New T4F engines with 74+ hp demand a thorough maintenance plan
Tom Jackson | October 23, 2017

New engines above 74 horsepower come with sophisticated exhaust aftertreatment technology that demands preparation and protocols.

The day you take delivery of a new machine is one of excitement and celebration. But this year, and in the future, the thrill of new iron should be tempered with a thorough plan to manage the new exhaust emissions systems that come with your Tier 4 Final equipment.

Exhaust emissions from diesel engines have been cut by more than 95 percent in the last decade. To get diesel exhaust this clean, Tier 4 Final engines above 74 horsepower use a technology called selective catalytic reduction (SCR) and need regular refills of a product you’ll be dealing with a lot – diesel exhaust fluid (DEF).

In an SCR system DEF is sprayed into the exhaust stream before it enters a catalytic chamber. In the catalytic chamber the DEF converts to ammonia and changes the NOx in the exhaust (a harmful pollutant and source of smog) into harmless water and nitrogen.

SCR technology is an ingenious marriage of mechanical engineering and chemistry. And the systems are designed to be transparent to the end user with minimal maintenance requirements, save for the DEF refills. But you need to be aware of several things:

• The amount of DEF you will need to run your Tier 4 Final machine.

• The most appropriate storage and dispensing protocols.

• The importance of DEF purity.

• How to keep your DEF clean.

(Note that diesel engines 74 horsepower and below don’t require SCR or DEF and use simpler technologies to meet their exhaust emission targets.)

 

Estimating DEF use

DEF consumption is calculated as a percentage of fuel burn. Most OEMs claim 2 to 7 percent. So, an engine with SCR, on average, will go through two to seven gallons of DEF for every 100 gallons of fuel consumed. The variance is due to operating conditions and the balance OEMs strike between SCR and other exhaust emission technologies in the engine.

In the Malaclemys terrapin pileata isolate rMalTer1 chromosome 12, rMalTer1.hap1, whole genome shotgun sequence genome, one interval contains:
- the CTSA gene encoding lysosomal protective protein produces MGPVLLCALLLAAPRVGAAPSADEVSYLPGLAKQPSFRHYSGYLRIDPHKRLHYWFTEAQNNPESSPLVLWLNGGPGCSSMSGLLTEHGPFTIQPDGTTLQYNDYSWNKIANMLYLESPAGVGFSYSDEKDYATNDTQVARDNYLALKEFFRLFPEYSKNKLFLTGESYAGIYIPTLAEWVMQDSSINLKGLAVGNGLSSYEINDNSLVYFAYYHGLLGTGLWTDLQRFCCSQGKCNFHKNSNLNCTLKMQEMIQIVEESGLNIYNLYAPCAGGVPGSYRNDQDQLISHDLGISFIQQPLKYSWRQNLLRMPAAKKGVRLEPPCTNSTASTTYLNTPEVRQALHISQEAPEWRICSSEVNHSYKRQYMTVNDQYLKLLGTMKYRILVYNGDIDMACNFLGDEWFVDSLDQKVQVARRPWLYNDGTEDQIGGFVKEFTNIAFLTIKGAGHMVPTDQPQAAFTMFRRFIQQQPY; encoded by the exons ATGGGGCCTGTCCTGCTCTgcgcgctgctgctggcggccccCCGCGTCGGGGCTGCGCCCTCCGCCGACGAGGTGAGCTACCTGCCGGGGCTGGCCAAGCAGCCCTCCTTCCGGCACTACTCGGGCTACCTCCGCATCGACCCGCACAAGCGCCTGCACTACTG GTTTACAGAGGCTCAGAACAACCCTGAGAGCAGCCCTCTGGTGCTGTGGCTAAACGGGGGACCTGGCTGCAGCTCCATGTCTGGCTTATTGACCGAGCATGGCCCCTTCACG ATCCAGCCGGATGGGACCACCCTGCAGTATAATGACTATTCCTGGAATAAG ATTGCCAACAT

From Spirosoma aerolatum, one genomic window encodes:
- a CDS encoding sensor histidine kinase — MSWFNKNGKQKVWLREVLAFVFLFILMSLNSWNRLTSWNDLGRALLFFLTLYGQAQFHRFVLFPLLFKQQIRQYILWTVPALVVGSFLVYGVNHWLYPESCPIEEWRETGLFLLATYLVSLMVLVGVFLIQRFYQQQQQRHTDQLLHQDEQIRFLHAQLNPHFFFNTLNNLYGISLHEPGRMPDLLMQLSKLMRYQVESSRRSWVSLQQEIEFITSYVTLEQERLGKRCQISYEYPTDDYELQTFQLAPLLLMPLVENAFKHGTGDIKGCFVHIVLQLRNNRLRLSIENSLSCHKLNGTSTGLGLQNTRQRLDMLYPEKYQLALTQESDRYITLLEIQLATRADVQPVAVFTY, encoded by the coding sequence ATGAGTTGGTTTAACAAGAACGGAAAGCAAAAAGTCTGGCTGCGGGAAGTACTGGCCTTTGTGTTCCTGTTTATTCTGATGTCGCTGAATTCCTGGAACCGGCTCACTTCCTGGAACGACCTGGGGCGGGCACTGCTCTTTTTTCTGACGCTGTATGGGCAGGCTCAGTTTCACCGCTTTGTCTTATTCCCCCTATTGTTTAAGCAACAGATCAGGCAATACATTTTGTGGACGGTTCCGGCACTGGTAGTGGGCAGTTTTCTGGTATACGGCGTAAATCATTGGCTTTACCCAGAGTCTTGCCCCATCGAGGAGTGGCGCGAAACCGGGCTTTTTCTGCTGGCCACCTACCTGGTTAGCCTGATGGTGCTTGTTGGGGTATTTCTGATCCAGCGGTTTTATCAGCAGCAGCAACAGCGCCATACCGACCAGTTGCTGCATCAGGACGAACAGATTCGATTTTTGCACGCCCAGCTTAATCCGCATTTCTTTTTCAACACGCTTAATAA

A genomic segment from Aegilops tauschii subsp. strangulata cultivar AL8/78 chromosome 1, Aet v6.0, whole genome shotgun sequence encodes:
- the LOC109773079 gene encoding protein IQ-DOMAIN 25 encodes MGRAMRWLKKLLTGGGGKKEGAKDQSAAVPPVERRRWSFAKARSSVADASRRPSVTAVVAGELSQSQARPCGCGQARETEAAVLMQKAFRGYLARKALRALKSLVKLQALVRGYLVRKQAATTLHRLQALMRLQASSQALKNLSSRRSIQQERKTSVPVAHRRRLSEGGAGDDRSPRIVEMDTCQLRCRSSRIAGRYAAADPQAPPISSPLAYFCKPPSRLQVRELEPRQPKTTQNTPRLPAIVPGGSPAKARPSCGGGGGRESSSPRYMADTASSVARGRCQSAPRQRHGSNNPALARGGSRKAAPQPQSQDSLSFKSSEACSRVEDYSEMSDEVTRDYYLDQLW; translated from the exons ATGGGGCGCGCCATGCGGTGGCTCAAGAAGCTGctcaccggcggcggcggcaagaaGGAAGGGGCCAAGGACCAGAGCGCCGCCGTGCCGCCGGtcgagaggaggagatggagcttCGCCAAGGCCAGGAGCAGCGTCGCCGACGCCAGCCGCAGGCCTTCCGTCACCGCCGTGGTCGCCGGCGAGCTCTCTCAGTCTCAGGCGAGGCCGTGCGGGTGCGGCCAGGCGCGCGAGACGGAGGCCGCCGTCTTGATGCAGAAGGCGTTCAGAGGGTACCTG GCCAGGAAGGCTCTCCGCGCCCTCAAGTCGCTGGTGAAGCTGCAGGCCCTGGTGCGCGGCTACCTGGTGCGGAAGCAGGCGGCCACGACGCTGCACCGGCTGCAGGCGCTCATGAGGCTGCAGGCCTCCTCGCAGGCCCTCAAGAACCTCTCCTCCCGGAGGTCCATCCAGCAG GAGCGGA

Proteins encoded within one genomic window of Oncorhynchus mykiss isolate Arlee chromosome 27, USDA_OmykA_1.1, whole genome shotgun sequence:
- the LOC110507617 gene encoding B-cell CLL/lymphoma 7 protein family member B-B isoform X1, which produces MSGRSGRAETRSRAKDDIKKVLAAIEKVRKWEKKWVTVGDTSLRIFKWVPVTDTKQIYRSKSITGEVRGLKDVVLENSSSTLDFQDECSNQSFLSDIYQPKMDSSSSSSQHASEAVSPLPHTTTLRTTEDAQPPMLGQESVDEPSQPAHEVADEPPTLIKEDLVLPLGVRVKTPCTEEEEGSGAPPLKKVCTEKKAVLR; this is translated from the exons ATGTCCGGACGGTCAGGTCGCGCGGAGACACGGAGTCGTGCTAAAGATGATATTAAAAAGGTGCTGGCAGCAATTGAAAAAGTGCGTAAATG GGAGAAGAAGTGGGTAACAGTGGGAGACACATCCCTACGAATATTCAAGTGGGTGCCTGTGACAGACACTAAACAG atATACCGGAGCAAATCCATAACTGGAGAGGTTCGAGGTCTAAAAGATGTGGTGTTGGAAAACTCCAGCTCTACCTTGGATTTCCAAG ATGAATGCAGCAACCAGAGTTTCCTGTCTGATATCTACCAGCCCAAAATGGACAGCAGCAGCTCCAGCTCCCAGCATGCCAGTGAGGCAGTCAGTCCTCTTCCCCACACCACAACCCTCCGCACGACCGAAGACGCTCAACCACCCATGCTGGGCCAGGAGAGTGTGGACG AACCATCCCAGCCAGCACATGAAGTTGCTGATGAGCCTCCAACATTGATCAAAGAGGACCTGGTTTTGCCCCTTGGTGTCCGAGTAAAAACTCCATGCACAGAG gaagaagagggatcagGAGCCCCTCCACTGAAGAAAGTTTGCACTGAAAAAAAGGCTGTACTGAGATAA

Most manufacturers size their DEF reservoirs to hold enough fluid to last through one to two tanks of fuel, says Brad Stemper, product manager, Case Construction Equipment. Backhoes and skid steers typically have smaller DEF tanks, and with intermittent use, they may only need refills once a week. Larger production machines that consume more may require DEF refills more often, so it’s best to monitor your equipment when new and have DEF available until you familiarize yourself with its consumption rate related to fuel use, he says.

Engine load, humidity, temperature and purity can also affect consumption, says Luke Van Wyk, sales manager at Thunder Creek Equipment.

 

Don’t get caught short

The key point to remember is if you run out of DEF, your engine will derate to the point where the machine won’t be productive. Therefore, estimating how much DEF you will need is crucial to maintaining machine uptime. Running out of DEF is as shortsighted and as preventable as running out of fuel.

For a new Tier 4 Final machine, Van Wyk says, one strategy is to use off-the-shelf jugs of one or two and a half gallons until you have a good idea of your DEF-to-fuel ratio. This should only take a month or so to establish a baseline. Then you can start investigating more economical bulk storage and dispensing solutions to meet your long-term needs.

Once you’ve got your baseline established, you probably don’t want to continue using jugs of DEF except for emergency fills. Even though they may seem convenient, frequent refills from jugs increase the possibility of contamination.

 

Storage and dispensing

Beyond individual jugs, DEF bulk containers come in a variety of sizes to meet just about every need – 50- and 100-gallon totes for service trucks, and trailered tanks that can hold from 500 to over 1,000 gallons of DEF to service large fleets. Smaller contractors with a handful of equipment can get tanks that fit across the bed of a pickup truck and hold both diesel fuel and DEF.

For large fleets, many fuel suppliers incorporate DEF onto their fuel delivery trucks to accommodate contractors’ needs, says Andy Miller, new product support supervisor at Caterpillar.

In selecting one of these options, it is important to consider future needs, says Van Wyk. “Take a long-term look at this. The technology is not going away. This will be a large part of your fleet management strategy over time. Have a solution that is scalable.”